The vestibular sense, or vestibular sensory system, are small structures located in our inner ears and provide information to our brain about the position of our head, motion, and works with other sensory systems to tell us where our body is in space.
When the vestibular system works correctly, the constant presence of gravity allows all our other sensory systems to work cohesively. The vestibular system contributes to our ability to balance, maintain an upright posture, and stabilize the head and body when moving. It has no effect on muscle strength which is also needed for postural control. Occupational and physical therapy help children integrate vestibular input in order to successfully navigate and engage in their environment.
Symptoms of vestibular processing difficulties include vertigo, oscillopsia or gaze instability, diminished balance, and delayed gross motor milestones. Along with these symptoms, children may be under- or over-responsive to vestibular input.
Under-responsiveness is characterized by being clumsy, ability to spin without feeling dizzy, difficulty with bilateral tasks, and poor posture. Children who are under-responsive need more input than average in order to feel the effects on their bodies. This means that they often seek vestibular input through crashing or falling, swinging, spinning, and other movement-based activities.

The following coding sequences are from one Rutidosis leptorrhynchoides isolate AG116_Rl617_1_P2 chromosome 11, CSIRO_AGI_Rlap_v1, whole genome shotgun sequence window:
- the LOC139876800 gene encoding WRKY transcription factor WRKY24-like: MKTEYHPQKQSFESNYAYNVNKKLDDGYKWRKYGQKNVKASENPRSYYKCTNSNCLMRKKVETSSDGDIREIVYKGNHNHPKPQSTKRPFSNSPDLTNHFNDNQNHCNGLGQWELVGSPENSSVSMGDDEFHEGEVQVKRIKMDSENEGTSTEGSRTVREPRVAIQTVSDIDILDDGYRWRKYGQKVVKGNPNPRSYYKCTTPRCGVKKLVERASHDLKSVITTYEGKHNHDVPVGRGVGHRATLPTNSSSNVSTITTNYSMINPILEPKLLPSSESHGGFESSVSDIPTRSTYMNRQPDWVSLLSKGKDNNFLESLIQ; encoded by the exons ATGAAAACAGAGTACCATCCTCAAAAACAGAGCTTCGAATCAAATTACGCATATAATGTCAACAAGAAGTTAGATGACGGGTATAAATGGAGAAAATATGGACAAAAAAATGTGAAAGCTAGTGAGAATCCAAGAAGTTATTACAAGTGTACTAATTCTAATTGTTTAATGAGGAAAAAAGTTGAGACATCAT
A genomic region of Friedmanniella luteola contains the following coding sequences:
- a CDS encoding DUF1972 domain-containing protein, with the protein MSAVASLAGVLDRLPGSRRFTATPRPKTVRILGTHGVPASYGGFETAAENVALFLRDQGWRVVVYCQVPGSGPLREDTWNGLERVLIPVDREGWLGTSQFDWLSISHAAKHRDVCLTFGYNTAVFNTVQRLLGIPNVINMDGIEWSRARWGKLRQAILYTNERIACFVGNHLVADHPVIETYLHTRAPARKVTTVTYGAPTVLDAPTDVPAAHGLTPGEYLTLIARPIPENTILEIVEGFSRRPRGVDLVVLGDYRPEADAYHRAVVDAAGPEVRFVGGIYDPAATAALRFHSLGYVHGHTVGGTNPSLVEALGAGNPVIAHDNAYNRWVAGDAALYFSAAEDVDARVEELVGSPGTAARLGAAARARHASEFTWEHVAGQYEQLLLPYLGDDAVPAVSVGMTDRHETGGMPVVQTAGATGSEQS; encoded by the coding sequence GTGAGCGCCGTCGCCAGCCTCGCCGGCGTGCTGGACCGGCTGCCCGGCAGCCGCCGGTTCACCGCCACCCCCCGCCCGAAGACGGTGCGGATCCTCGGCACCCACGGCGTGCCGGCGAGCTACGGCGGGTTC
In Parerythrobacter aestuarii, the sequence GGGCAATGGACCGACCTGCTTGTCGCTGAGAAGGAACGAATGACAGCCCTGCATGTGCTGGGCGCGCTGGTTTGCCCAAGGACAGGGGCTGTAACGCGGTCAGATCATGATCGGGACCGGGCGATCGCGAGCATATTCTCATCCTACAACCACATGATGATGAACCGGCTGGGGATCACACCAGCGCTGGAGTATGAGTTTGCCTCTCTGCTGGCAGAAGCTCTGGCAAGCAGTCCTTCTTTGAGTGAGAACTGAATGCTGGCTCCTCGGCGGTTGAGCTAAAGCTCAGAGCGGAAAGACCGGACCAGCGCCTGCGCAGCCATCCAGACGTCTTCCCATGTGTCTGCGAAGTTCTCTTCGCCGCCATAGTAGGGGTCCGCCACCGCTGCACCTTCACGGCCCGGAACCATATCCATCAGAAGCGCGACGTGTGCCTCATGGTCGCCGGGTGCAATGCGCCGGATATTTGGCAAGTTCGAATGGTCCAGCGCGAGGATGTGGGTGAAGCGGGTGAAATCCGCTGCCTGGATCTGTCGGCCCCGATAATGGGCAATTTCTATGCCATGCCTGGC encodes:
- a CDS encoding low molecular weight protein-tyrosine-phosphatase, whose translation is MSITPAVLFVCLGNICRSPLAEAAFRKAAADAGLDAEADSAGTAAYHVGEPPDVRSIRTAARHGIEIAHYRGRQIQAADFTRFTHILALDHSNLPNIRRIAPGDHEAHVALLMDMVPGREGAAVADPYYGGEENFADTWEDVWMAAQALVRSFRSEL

Over-responsiveness is characterized by gravitational insecurity, which is the fear of swinging and spinning, as well as going on elevators or escalators. Children with gravitational insecurity perceive gravity more intensely and become anxious with small movements such as leaning back and stepping off stairs.
Elena Falcy is a pediatric occupational therapist candidate at NAPA Center. She loves cold days when she can wrap up in a blanket and engage in one of her favorite hobbies, cross-stitching. One of her goals in life is to visit every national park in the United States.